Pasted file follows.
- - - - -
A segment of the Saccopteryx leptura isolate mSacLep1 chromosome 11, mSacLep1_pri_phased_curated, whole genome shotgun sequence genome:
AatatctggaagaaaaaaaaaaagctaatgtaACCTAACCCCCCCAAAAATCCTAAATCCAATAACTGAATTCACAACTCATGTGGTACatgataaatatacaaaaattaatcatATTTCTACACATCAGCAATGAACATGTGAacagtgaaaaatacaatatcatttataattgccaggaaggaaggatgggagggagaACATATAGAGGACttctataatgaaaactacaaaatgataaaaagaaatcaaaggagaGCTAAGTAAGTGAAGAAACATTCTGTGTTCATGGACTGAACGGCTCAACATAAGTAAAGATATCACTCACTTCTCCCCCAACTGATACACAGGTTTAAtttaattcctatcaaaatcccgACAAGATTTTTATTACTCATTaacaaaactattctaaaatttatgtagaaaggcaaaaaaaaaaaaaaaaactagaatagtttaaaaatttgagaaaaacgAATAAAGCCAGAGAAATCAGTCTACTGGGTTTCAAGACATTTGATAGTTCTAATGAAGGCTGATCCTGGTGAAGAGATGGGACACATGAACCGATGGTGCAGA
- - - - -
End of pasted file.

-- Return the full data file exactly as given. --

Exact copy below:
A segment of the Saccopteryx leptura isolate mSacLep1 chromosome 11, mSacLep1_pri_phased_curated, whole genome shotgun sequence genome:
AatatctggaagaaaaaaaaaaagctaatgtaACCTAACCCCCCCAAAAATCCTAAATCCAATAACTGAATTCACAACTCATGTGGTACatgataaatatacaaaaattaatcatATTTCTACACATCAGCAATGAACATGTGAacagtgaaaaatacaatatcatttataattgccaggaaggaaggatgggagggagaACATATAGAGGACttctataatgaaaactacaaaatgataaaaagaaatcaaaggagaGCTAAGTAAGTGAAGAAACATTCTGTGTTCATGGACTGAACGGCTCAACATAAGTAAAGATATCACTCACTTCTCCCCCAACTGATACACAGGTTTAAtttaattcctatcaaaatcccgACAAGATTTTTATTACTCATTaacaaaactattctaaaatttatgtagaaaggcaaaaaaaaaaaaaaaaactagaatagtttaaaaatttgagaaaaacgAATAAAGCCAGAGAAATCAGTCTACTGGGTTTCAAGACATTTGATAGTTCTAATGAAGGCTGATCCTGGTGAAGAGATGGGACACATGAACCGATGGTGCAGA